Good thing for Muir. He would eventually win a Super Bowl as Chucky's OC. Gotta love that Parcells.
What was it about Muir that coach Parcell's coveted? His ability to play to the players strengths and get everything possible out of them in terms of production.
The Jets will tell you Muir more than earned his pay in his seven seasons with them. This past season, he tweaked the team's intricate pass-protection scheme and molded a starting unit that included an undrafted free agent (LG Kerry Jenkins), a seventh-round pick (RT Ryan Young) and a fourth-round pick (LT Jason Fabini) into one of the league's best.
They allowed the second-fewest sacks in the league (19) and helped the Jets launch the fourth-best rushing offense (128.4 yards a game). Running back Curtis Martin's 1,513 yards marked the sixth consecutive time Muir's lines have helped produce a 1,000-yard rusher.
Sounds pretty darn good to me! Don't you think that we have a bit of a hodge-podge right now on our O-line? Who's responsible for Barry Richardson's improvement from last season? Could it be Muir? Could Muir have been the one in Barry's head during that Broncos game when Barry took a swipe at Steve Hoffman? Good to see a little fire under Barry's caboose in any event, don't you agree? What do you think Muir can do with a raw talent like Asamoah?
When Herm Edwards followed Parcells as the Jets head coach, he made sure that he kept Muir as his O-line coach. Herm knew what kind of coach Muir was and he wanted that kind of assistance.
"The thing that most good coaches can do is that they can find a way to play to players' strengths, and he does an excellent job of doing that," said Edwards
Muir is not just a coaches coach. I believe that the players like and respect him as well, and because of that relationship they play hard for him. Here is what Jumbo Elliott, the Jets LT during Muir's time in New York, had to say:
Of the three holdovers from Kotite's staff, Erhardt and Hodgson had been with Parcells during his years as Giants coach, but Muir, the offensive line coach, is a new face on a Parcells staff. Despite the Jets' problems last season, Muir had impressed left tackle Jumbo Elliott. ''Bill knows how to get you ready for the opposition,'' Elliott said. ''He knows how to get you to do what you're good at doing.''
Many of the players for the '92 Eagles had similar things to say when Muir came in as Rich Kotite's O-line boss. Linebacker Seth Joyner was one who took notice.
"I'm sitting there watching a replay," Joyner said, "and I turned to one of the guys and said, 'You know what, I haven't seen our offensive line pick up a stunt like that in a long time.' I mean, the defensive guys were switching lanes and crossing and going under and our linemen were switching and passing guys off, and it was really good to see.
"They've come a lot of miles in a short period of time, and they've given this whole team a boost with the job they're doing. I mean, it's night and day, and I think a lot of it has to do with the coaching change."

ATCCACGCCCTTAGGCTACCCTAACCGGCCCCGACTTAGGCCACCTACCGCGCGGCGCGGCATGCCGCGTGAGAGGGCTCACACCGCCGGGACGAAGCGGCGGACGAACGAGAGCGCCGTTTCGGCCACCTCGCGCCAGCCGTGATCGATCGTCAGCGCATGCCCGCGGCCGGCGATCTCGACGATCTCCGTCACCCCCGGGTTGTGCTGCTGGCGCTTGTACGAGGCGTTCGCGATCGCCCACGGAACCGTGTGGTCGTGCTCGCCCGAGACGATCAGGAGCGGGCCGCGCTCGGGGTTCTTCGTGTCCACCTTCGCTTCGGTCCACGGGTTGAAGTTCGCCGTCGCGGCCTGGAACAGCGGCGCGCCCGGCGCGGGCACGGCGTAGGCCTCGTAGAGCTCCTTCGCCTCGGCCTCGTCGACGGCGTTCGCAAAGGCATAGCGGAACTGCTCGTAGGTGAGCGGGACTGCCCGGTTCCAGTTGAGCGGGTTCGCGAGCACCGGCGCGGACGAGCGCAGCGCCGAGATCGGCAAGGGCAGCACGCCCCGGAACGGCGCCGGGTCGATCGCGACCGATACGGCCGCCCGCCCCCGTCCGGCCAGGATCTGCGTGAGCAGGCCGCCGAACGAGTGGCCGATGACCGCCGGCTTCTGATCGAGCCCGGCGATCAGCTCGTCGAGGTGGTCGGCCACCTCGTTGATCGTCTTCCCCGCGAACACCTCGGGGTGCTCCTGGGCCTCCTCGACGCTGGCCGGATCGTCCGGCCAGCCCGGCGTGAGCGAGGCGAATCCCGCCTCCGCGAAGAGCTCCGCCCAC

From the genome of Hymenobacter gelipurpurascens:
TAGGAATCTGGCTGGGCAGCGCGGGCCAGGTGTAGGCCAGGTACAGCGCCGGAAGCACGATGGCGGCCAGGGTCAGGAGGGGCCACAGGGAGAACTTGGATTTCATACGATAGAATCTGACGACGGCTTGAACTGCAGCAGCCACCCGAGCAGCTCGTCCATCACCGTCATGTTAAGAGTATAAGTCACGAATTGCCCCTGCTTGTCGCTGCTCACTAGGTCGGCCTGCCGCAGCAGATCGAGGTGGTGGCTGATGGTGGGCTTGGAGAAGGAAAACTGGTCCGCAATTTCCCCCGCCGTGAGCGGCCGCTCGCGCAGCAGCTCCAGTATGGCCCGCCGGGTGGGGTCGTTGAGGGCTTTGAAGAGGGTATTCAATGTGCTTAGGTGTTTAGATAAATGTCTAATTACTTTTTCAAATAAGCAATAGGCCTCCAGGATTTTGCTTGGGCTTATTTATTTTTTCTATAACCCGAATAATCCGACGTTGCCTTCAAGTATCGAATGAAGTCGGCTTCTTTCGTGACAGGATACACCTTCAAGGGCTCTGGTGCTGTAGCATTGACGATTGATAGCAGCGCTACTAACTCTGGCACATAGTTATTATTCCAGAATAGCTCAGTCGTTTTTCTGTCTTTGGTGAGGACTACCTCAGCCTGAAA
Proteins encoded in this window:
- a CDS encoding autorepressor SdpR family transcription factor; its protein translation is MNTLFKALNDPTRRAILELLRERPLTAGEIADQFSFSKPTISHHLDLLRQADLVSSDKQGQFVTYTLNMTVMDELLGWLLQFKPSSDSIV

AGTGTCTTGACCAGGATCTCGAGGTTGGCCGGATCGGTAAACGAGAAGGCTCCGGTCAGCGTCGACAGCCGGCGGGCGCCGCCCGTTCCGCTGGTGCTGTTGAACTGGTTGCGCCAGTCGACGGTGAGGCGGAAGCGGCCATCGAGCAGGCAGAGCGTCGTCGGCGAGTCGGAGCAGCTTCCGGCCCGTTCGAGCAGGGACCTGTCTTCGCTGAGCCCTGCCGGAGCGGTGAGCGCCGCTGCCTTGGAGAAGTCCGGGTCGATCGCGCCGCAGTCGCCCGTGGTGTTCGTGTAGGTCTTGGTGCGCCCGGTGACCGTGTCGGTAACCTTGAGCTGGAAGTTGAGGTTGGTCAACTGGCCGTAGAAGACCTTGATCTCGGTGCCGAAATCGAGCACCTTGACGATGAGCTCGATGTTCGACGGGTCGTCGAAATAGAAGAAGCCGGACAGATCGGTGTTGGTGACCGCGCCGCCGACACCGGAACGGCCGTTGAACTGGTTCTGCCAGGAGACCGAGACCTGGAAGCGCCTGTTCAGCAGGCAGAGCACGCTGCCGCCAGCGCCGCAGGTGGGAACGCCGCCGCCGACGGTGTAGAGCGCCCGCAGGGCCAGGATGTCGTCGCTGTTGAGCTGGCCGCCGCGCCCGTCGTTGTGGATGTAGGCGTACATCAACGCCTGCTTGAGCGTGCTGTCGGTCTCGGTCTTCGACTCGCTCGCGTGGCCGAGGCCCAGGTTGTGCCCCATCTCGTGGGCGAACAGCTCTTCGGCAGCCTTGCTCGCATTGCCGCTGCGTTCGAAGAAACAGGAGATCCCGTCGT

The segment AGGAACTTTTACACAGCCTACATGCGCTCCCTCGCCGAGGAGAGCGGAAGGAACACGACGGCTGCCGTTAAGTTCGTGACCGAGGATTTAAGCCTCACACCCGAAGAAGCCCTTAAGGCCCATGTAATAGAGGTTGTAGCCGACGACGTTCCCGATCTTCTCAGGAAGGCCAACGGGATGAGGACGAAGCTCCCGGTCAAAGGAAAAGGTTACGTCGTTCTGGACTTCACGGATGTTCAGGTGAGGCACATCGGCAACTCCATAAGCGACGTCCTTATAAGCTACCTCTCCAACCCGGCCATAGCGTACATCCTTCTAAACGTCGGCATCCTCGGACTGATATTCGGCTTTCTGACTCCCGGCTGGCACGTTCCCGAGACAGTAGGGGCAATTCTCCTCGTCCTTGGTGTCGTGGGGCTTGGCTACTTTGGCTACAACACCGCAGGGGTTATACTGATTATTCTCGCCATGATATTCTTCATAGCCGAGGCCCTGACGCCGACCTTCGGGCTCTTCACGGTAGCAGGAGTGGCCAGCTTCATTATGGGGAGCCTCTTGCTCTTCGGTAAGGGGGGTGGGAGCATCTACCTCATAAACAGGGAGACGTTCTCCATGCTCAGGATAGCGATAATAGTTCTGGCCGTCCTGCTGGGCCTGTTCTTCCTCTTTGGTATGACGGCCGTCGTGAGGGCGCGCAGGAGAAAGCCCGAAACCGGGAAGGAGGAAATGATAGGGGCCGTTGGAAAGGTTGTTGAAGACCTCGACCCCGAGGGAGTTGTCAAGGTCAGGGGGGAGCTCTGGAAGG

Those Eagles would win in the Wild Card round against the Saints and ultimately lose against their nemesis in the NFC east in those days, the Dallas Cowboys. Whatever the case, playoff football is better than the alternative, right? Muir has been there.
When Darrell Fry of the St. Petersburg times asked Muir what style of lineman he prefers, Muir responded with what titled this article:
"You remember Jake Gaither up at Florida A&M? He wanted them hostile, mobile and agile," said Muir, who knew the legendary FAMU coach and even attended one of his practices. "I buy into that. That's what I want."
There you have it Chiefs nation. A few more bona fides to give you more confidence in the quality of Haley's choice for our new Offensive Coordinator. He really is a good pick and after some careful consideration, I also think that this choice may indeed mean that our very own Coach Haley will take over the play calling duties in the upcoming season. The tipping point for me was the addition of Mr. Jim Zorn as QB coach.
With this choice, Haley now has quite a bit of help to run the offense. The sixty-four thousand dollar question of course, is, will it work?
It just so happens that Rich Gannon recently made a few comments on just that subject. He seems to think that Zorn needs to provide the impetus to become part of the team with Haley and Muir and he needs to do it quickly or his efforts could be for naught. Per a recent Kent Babb article in the KC Star:
"If I was Jim Zorn, I'd be spending a lot of time with those two guys," said Gannon, who played four seasons with the Chiefs in the 1990s. "It's really important that he's absolutely on the same page with the coordinator and the play-caller. You've got to be able to speak the exact same language.
"If there's a difference of opinion, that'll lead to confusion. That's what you can't have." One question is how Zorn will respond to being a position coach again, after spending two seasons as Washington's head coach and last season as Baltimore's coordinator. Gannon said it's essential for Zorn to respect the Chiefs' chain of command and not make decisions that might conflict with what Haley or Muir might choose. Haley hasn't said who will call offensive plays next season, although Muir has never been a team's primary play-caller in his more than three decades as a coach.
Thanks Rich. You just laid the groundwork for the next big scandal in KC. We appreciate your input. Sheesh.
Haley, Muir and Zorn will be alright. Cassel will benefit, as will our win/loss record and our fan morale. Muir is the right guy for this team at this point in it's development. I think he's even the right guy for our 3rd year HC to build a successful HC/OC relationship with. Now all we gotta do is get to training camp.